Abstract: Background More than one in five patients who undergo treatment for breast cancer will develop breast cancer-related lymphedema (BCRL). BCRL can occur as a result of breast cancer surgery and/or radiation therapy. BCRL can negatively impact comfort, function, and quality of life (QoL). Manual lymphatic drainage (MLD), a type of hands-on therapy, is frequently used for BCRL and often as part of complex decongestive therapy (CDT). CDT is a fourfold conservative treatment which includes MLD, compression therapy (consisting of compression bandages, compression sleeves, or other types of compression garments), skin care, and lymph-reducing exercises (LREs). Phase 1 of CDT is to reduce swelling; Phase 2 is to maintain the reduced swelling. Objectives To assess the efficacy and safety of MLD in treating BCRL. Search methods We searched Medline, EMBASE, CENTRAL, WHO ICTRP (World Health Organization's International Clinical Trial Registry Platform), and Cochrane Breast Cancer Group's Specialised Register from root to 24May 2013. No language restrictions were applied. Selection criteria We included randomized controlled trials (RCTs) or quasi-RCTs of women with BCRL. The intervention was MLD. The primary outcomes were (1) volumetric changes, (2) adverse events. Secondary outcomes were (1) function, (2) subjective sensations, (3) QoL, (4) cost of care. Data collection and analysis We collected data on three volumetric outcomes. (1) LE (lymphedema) volume was defined as the amount of excess fluid left in the arm after treatment, calculated as volume in mL of affected arm post-treatment minus unaffected arm post-treatment. (2) Volume reduction was defined as the amount of fluid reduction in mL from before to after treatment calculated as the pretreatment LE volume of the affected arm minus the post-treatment LE volume of the affected arm. (3) Per cent reduction was defined as the proportion of fluid reduced relative to the baseline excess volume, calculated as volume reduction divided by baseline LE volume multiplied by 100. We entered trial data into ReviewManger 5.2 (RevMan), pooled data using a fixed-effect model, and analyzed continuous data as mean differences (MDs) with 95% confidence intervals (CIs). We also explored subgroups to determine whether mild BCRL compared to moderate or severe BCRL, and BCRL less than a year compared to more than a year was associated with a better response to MLD. Main results Six trials were included. Based on similar designs, trials clustered in three categories. (1) MLD + standard physiotherapy versus standard physiotherapy (one trial) showed significant improvements in both groups from baseline but no significant between-groups differences for per cent reduction. (2) MLD + compression bandaging versus compression bandaging (two trials) showed significant per cent reductions of 30% to 38.6% for compression bandaging alone, and an additional 7.11% reduction forMLD (MD7.11%, 95% CI 1.75% to 12.47%; two RCTs; 83 participants). Volume reduction was borderline significant (P = 0.06). LE volume was not significant. Subgroup analyses was significant showing that participants with mild-to-moderate BCRL were better responders to MLD than were moderate-to-severe participants. (3) MLD+ compression therapy versus nonMLDtreatment + compression therapy (three trials) were too varied to pool. One of the trials compared compression sleeve plus MLD to compression sleeve plus pneumatic pump. Volume reduction was statistically significant favoringMLD (MD 47.00 mL, 95% CI 15.25 mL to 78.75 mL; 1 RCT; 24 participants), per cent reduction was borderline significant (P= 0.07), and LE volume was not significant. A second trial compared compression sleeve plus MLD to compression sleeve plus selfadministered simple lymphatic drainage (SLD), and was significant forMLD for LE volume (MD -230.00 mL, 95% CI -450.84 mL to -9.16 mL; 1 RCT; 31 participants) but not for volume reduction or per cent reduction. A third trial of MLD + compression bandaging versus SLD + compression bandaging was not significant (P = 0.10) for per cent reduction, the only outcome measured (MD 11.80%, 95% CI -2.47% to 26.07%, 28 participants). MLD was well tolerated and safe in all trials. Two trials measured function as range of motion with conflicting results. One trial reported significant within-groups gains for both groups, but no between-groups differences. The other trial reported there were no significant within-groups gains and did not report between-groups results. One trial measured strength and reported no significant changes in either group. Two trials measured QoL, but results were not usable because one trial did not report any results, and the other trial did not report between-groups results. Four trials measured sensations such as pain and heaviness. Overall, the sensations were significantly reduced in both groups over baseline, but with no between-groups differences. No trials reported cost of care. Trials were small ranging from 24 to 45 participants. Most trials appeared to randomize participants adequately. However, in four trials the person measuring the swelling knew what treatment the participants were receiving, and this could have biased results. Authors' conclusions MLD is safe and may offer additional benefit to compression bandaging for swelling reduction. Compared to individuals with moderate to-severe BCRL, those with mild-to-moderate BCRL may be the ones who benefit from adding MLD to an intensive course of treatment with compression bandaging. This finding, however, needs to be confirmed by randomized data. In trials where MLD and sleeve were compared with a nonMLD treatment and sleeve, volumetric outcomes were inconsistent within the same trial. Research is needed to identify themost clinically meaningful volumetric measurement, to incorporate newer technologies in LE assessment, and to assess other clinically relevant outcomes such as fibrotic tissue formation. Findings were contradictory for function (range of motion), and inconclusive for quality of life. For symptoms such as pain and heaviness, 60% to 80% of participants reported feeling better regardless of which treatment they received. One-year follow-up suggests that once swelling had been reduced, participants were likely to keep their swelling down if they continued to use a custom-made sleeve. (Less)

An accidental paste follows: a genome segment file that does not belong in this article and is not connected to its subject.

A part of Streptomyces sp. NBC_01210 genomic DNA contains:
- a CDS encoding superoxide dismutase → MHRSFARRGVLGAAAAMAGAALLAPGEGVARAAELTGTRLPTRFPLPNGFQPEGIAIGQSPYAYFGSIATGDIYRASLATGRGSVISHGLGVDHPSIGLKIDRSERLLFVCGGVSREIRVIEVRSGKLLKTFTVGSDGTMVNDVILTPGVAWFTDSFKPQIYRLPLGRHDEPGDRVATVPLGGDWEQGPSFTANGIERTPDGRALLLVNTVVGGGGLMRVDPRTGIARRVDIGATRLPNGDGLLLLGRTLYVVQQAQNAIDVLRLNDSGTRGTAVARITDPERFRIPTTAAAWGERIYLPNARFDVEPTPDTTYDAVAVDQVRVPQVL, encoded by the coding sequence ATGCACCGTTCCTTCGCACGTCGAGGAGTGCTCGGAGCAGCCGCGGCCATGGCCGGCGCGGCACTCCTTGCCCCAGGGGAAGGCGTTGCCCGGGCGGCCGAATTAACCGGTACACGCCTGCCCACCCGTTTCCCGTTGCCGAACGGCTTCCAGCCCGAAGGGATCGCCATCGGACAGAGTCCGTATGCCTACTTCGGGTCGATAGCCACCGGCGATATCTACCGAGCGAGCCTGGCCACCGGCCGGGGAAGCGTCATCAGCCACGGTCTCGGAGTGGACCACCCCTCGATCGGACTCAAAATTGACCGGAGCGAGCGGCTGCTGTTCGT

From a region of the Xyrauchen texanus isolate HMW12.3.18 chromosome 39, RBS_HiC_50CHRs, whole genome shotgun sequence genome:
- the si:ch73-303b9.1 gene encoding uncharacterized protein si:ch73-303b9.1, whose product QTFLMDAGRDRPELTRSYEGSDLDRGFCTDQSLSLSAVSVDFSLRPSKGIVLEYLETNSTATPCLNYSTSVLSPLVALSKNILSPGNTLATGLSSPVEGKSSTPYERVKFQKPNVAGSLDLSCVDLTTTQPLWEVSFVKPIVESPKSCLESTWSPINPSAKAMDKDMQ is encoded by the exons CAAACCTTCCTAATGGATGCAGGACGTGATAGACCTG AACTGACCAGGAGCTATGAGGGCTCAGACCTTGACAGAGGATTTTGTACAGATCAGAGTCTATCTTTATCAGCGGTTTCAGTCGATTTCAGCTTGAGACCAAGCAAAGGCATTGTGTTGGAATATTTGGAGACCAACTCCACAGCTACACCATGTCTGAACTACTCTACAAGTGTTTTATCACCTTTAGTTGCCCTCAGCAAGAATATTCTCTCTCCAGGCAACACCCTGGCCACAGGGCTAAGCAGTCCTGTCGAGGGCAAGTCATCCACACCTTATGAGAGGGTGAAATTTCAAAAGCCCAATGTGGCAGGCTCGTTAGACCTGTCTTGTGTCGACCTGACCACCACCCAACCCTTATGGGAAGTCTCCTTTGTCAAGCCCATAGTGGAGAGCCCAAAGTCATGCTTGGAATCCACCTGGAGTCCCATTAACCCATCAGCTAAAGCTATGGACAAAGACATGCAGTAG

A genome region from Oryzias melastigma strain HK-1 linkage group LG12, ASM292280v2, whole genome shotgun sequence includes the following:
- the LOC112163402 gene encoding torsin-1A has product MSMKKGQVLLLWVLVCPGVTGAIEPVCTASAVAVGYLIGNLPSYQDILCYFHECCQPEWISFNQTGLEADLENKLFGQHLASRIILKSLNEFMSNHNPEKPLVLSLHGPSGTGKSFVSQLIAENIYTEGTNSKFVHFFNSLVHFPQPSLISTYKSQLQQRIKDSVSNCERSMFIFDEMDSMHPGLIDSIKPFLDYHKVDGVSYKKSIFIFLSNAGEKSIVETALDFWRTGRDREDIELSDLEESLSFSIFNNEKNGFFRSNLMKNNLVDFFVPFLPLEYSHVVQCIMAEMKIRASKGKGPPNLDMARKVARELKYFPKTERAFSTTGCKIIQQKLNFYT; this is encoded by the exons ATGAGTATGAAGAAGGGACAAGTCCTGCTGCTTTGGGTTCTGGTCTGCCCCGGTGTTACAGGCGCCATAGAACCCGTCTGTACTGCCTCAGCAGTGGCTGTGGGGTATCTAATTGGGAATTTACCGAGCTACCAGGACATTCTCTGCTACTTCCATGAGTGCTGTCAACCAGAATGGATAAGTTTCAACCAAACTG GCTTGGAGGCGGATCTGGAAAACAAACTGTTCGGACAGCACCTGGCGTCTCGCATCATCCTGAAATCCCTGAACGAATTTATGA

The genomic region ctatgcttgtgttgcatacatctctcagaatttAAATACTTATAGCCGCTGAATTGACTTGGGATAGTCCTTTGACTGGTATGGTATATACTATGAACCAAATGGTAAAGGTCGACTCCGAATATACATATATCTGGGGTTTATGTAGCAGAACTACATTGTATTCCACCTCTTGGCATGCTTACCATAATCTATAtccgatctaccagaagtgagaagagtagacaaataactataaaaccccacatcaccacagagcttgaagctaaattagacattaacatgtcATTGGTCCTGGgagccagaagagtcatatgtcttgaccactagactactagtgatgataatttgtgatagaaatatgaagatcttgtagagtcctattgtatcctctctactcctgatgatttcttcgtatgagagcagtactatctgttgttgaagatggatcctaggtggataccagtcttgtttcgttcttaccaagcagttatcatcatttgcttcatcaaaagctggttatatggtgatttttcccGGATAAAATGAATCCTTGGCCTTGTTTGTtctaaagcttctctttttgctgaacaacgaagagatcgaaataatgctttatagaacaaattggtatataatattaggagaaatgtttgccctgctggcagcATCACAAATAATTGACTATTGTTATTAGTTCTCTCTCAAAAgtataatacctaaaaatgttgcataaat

162 citations